Getting the best performance and life from vibrating screens requires real-time data on their operating conditions, according to Kwatani’s Kenny Mayhew-Ridgers. This is now possible with sensors and digital technology, which bring many benefits over traditional paper-based systems.
“Where machine data recording – combined with periodic inspections and regular maintenance – can be captured in the digital sphere, you can generate a complete picture of the equipment’s lifecycle,” says Mayhew-Ridgers. “Real-time data monitoring is a game changer for screen reliability and performance.”
Wherever there are operational deviations from the prescribed norm, sensor-generated data can quickly alert the right people on the mine – giving them the ability to react timeously, he says. Importantly, this technology also allows patterns to be detected in the relationship between component life and throughput.
“By analysing these patterns, the mine can make well-informed decisions about its maintenance strategies, being aware of the optimal conditions for its equipment duty,” he says. “It also gives us, as original equipment manufacturers, the opportunity to compare machine performance in detail across different customer sites – so that we can adapt and advise accordingly.”
Where Kwatani sees one customer getting longer life from their exciters, for instance, the relevant data is easily available to make comparisons and identify distinguishing factors. He explains that Kwatani can monitor its vibrating screens using industrial sensors and measurement technology which is readily available and supported worldwide. In other words, it is not so specialised that it becomes unaffordable; neither is it so complicated that customers cannot maintain it themselves.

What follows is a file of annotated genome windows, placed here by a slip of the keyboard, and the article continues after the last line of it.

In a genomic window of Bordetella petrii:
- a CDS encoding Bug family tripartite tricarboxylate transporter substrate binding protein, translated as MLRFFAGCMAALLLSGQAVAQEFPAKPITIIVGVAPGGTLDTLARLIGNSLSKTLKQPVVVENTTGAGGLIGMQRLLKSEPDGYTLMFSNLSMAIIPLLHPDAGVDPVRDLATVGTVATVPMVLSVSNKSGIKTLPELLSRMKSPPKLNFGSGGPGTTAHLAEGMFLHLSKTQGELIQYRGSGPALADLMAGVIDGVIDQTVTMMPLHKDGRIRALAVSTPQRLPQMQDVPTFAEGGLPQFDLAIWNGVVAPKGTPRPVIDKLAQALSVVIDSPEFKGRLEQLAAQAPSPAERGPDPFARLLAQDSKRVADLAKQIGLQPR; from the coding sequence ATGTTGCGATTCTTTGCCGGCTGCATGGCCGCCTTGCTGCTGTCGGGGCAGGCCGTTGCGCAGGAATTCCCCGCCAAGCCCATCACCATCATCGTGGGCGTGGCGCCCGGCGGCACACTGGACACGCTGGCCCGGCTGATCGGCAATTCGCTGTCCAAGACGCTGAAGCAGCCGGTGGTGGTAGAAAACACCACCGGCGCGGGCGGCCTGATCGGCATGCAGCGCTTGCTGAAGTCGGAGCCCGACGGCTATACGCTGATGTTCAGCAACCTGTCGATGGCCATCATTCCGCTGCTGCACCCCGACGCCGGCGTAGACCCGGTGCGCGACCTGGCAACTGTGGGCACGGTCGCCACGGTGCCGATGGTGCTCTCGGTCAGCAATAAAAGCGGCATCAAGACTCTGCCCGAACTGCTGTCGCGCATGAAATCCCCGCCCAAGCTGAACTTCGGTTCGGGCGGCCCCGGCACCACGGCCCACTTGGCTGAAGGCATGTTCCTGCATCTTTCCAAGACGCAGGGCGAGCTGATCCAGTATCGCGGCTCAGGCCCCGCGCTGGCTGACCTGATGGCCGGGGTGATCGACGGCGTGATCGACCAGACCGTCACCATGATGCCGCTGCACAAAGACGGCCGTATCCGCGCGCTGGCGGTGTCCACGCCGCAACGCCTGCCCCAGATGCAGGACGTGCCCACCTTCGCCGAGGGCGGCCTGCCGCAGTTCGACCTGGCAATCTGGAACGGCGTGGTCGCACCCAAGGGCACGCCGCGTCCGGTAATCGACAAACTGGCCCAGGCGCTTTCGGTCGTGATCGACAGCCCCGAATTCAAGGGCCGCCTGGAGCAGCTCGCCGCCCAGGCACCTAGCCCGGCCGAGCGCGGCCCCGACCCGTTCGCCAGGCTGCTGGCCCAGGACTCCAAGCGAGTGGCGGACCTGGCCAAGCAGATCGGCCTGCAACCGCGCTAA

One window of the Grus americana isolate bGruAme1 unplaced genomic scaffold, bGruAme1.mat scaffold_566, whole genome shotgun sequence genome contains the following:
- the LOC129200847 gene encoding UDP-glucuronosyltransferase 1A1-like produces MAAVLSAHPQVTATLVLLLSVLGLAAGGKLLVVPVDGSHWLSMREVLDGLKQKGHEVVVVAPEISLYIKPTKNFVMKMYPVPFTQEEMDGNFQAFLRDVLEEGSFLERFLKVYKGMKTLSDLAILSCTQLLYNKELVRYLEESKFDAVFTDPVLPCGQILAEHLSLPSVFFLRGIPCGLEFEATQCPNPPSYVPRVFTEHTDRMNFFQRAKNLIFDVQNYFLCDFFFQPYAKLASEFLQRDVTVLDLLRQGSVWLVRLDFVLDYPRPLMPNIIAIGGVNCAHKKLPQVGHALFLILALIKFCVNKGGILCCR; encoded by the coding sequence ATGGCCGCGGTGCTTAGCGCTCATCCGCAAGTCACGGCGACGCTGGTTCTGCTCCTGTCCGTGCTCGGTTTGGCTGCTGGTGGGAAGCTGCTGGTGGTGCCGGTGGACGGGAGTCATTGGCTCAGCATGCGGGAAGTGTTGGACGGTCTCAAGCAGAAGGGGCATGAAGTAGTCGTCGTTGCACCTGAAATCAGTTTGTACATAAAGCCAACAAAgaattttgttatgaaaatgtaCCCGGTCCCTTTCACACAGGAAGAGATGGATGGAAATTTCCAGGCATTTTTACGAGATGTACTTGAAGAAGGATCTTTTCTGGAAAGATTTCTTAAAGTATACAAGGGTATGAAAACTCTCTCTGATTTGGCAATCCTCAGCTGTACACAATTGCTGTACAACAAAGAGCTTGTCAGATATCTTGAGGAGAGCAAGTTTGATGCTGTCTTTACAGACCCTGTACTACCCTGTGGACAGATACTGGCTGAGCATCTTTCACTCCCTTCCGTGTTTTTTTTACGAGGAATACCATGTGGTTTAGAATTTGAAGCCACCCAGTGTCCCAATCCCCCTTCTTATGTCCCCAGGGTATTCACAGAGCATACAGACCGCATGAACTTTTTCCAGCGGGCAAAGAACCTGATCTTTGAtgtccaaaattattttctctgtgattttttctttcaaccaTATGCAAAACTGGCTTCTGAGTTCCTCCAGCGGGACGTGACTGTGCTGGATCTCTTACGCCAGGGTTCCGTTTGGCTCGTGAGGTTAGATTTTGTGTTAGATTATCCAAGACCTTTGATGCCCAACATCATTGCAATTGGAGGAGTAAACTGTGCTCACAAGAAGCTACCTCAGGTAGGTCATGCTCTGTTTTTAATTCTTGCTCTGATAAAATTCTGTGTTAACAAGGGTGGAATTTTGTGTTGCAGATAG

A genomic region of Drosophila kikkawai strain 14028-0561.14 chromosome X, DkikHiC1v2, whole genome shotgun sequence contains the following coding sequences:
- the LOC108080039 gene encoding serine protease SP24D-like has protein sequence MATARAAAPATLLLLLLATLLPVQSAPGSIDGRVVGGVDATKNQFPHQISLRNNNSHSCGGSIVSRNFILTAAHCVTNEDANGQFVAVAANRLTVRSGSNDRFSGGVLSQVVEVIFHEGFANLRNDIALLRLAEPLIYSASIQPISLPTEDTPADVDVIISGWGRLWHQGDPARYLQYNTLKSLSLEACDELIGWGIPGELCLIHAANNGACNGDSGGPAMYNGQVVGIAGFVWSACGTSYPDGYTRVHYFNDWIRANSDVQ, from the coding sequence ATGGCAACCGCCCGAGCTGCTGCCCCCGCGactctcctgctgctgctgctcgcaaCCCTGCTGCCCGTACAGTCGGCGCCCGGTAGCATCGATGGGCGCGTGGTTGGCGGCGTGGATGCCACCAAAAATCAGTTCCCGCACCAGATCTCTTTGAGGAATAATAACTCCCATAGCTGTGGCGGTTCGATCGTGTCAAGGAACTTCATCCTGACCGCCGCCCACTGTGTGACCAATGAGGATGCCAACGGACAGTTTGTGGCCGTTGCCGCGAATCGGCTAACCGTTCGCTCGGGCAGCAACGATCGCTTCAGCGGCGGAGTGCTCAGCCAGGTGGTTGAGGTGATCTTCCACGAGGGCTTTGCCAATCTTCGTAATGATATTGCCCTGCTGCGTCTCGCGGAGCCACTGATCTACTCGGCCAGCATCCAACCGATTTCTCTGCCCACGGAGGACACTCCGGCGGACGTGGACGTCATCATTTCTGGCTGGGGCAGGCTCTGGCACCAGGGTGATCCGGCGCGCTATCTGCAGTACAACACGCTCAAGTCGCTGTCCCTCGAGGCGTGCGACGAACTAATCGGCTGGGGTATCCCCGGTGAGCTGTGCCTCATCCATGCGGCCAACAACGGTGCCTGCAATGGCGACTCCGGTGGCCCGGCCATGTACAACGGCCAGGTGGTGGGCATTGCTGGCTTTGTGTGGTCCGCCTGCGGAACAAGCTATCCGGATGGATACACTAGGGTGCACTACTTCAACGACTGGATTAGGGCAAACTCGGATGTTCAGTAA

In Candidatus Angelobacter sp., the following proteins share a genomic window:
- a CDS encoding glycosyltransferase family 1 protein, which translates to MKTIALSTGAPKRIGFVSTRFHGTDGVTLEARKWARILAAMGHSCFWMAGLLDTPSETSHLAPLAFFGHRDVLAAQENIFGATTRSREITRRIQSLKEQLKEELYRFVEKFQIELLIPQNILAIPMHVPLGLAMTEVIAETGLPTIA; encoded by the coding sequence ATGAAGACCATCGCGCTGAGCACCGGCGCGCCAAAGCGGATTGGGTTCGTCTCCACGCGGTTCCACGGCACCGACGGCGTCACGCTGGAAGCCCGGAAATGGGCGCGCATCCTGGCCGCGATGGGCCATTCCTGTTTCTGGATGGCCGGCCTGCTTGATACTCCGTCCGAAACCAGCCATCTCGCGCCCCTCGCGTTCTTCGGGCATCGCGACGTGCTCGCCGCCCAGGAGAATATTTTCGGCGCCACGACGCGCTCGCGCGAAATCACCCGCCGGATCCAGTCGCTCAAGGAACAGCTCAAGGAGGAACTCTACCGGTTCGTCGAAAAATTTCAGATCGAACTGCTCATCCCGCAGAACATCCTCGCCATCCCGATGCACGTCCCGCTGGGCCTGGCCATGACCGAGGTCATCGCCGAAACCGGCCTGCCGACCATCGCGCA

“What is key to the successful application of digital technology is that the raw data that we process must be analysed to become useful for decision making and planning,” says Mayhew-Ridgers. “This means streaming it seamlessly to databases and allowing our customers to visualise the information effectively.”
To do this, Kwatani partners with system integrators and works closely with its mining customers so that the end-users get the most out of the information without spending time and money to process the raw data themselves.
This digital monitoring can also help to overcome a common challenge in many mining operations: working in silos. Paper systems do not easily lend themselves to sharing of data across different aspects of the operation. This in turn makes it difficult to improve equipment performance on a holistic basis. The availability of various streams of data on a single platform enhances transparency between service technicians, foreman, engineers and the OEM of equipment on site.
“This of course requires that we integrate our systems with our customers’ existing infrastructure, which is an important focus for us,” he says. “Whether greenfields or brownfields project, it is important that information be compatible and seamlessly shared.”
He highlights that the data generated is valuable not only for reflecting a machine’s current status, but because it can store an entire life cycle history. Digital systems can keep track of the equipment’s inspections, maintenance and operational performance over its lifespan.
“The insights gained from this can lead to improvements in the design, or in the way that it is operated,” he says. “This can result in better efficiencies, improved production or other benefits.”
In 2021 the multi-national Sandvik Group acquired Kwatani with its more than 45 year legacy as an original equipment manufacturer and it South African manufacturing facilities are set to become the global engineering and manufacturing base for vibrating screens and feeders for both local and international customers.
The company, known for its commitment to compliance with the South African Mining Charter, is a proudly Level 2 B-BBEE organisation and the internationally recognised Kwatani brand, with its promise of being engineered for tonnage, remains unchanged. The Kwatani brand will continue to be used across Africa while products sold internationally will be sold through the Sandvik sales channels under the Kwatani product name.